City officials fight to stop San Francisco from moving homeless out of hotels

San Francisco supervisors are pushing to keep the city's shelter-in-place hotel program open with the COVID-19 pandemic still wreaking havoc on the community. 

Supervisors Matt Haney, Shamann Walton, and Dean Preston announced new legislation to keep 2,300 hotel rooms, which currently serve as safe spaces for some unhoused residents, open as the city works to solidify permanent housing solutions. 

The legislation is in response to San Francisco's COVID Command Centers timeline of moving 500 unhoused residents out of hotel rooms by Dec. 21 and closing the 29 hotels by June, a plan that supervisors say is rushed and will only result in more people sleeping on the streets. 

Haney said the city's hotel program helped stem the virus' spread and saved lives and to do away with the program as cases tick up would be a fickle move. 

"There is no reason to dismantle this critical cost-effective public health intervention, in the middle of a surge in the virus, in the cold rainy season, without a clear plan for the health of thousands mostly elderly, vulnerable people in the hotels now," he said. "We should absolutely be matching people with housing as soon as it is available, but closing hotels prematurely, without adequate placements for those in the hotels or those still living on the streets, is irresponsible, reckless, and cruel."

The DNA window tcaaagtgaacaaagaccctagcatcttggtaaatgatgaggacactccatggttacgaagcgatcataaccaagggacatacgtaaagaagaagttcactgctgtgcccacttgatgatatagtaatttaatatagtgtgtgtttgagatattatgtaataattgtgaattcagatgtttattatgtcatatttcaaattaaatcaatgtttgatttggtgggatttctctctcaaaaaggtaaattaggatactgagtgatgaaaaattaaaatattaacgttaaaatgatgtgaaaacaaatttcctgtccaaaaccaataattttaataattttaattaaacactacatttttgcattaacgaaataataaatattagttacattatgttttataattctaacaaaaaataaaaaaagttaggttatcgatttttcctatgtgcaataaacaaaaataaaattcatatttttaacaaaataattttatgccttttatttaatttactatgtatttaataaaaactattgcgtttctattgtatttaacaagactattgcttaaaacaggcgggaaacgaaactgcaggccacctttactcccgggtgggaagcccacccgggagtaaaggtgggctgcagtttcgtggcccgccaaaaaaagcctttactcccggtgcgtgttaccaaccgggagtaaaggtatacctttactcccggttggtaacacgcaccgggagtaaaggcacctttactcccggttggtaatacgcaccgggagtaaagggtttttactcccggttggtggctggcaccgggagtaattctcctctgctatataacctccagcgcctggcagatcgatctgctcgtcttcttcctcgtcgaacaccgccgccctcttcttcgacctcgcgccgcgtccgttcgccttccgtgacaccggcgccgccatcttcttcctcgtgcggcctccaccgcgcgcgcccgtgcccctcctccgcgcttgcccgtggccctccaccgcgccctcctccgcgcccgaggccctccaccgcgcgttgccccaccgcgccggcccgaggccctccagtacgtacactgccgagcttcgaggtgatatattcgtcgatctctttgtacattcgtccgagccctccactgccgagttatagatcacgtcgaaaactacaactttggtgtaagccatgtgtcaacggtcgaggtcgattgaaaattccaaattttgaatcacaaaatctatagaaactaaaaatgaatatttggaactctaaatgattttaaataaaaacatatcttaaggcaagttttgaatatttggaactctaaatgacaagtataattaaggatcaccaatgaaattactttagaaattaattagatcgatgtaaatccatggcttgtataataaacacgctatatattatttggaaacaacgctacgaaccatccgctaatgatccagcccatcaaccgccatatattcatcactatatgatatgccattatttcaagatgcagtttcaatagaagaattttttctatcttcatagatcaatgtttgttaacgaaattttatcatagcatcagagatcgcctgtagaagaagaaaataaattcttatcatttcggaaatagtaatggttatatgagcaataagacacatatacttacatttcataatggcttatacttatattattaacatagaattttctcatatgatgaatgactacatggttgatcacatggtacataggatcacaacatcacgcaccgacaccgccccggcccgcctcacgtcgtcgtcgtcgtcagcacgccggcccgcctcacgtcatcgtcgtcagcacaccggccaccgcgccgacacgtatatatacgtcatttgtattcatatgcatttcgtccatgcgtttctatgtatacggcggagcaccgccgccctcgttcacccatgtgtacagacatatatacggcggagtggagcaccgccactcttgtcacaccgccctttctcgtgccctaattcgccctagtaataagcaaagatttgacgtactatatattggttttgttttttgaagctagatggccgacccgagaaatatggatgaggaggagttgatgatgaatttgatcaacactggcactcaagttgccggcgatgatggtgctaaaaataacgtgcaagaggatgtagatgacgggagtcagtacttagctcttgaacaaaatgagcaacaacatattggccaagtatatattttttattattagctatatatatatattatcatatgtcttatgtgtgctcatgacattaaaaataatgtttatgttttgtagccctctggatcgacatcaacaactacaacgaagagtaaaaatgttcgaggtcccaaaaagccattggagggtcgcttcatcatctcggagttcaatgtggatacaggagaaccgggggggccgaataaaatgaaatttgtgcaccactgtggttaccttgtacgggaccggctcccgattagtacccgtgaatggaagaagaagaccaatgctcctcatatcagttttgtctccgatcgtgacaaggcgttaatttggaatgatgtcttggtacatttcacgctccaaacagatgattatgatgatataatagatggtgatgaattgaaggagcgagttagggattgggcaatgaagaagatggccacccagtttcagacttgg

The legislation seeks to halt the rapid end of the hotel program and emove the pressure to immediately push people out and instead ensure all residents leave the hotel with stable housing as it is made available,

The Shelter-In-Place Hotel Program was introduced in April and in August the city's board of supervisors approved a $178 million budget to keep the program running. Supervisors said that money has not been touched yet. 

City officials feel the COVID Command Center's plan is minuscule in that it only covers housing for a small portion of hotel residents.

In a statement, Supervisor Walton said, "We have resources in place that could address securing and continuing to fund SIP hotels and we have additional resource opportunities that have been identified, whether it be ERAF, possible federal stimulus, proposition C allocations and state resources like Project Room Key and the governor’s announcement of an additional 62 million dollars to provide support for individuals experiencing homelessness." 

An estimated 85% or more of the individuals and families sheltering in the SIP Hotels are considered vulnerable, defined as over 65 and/or with pre-existing medical conditions.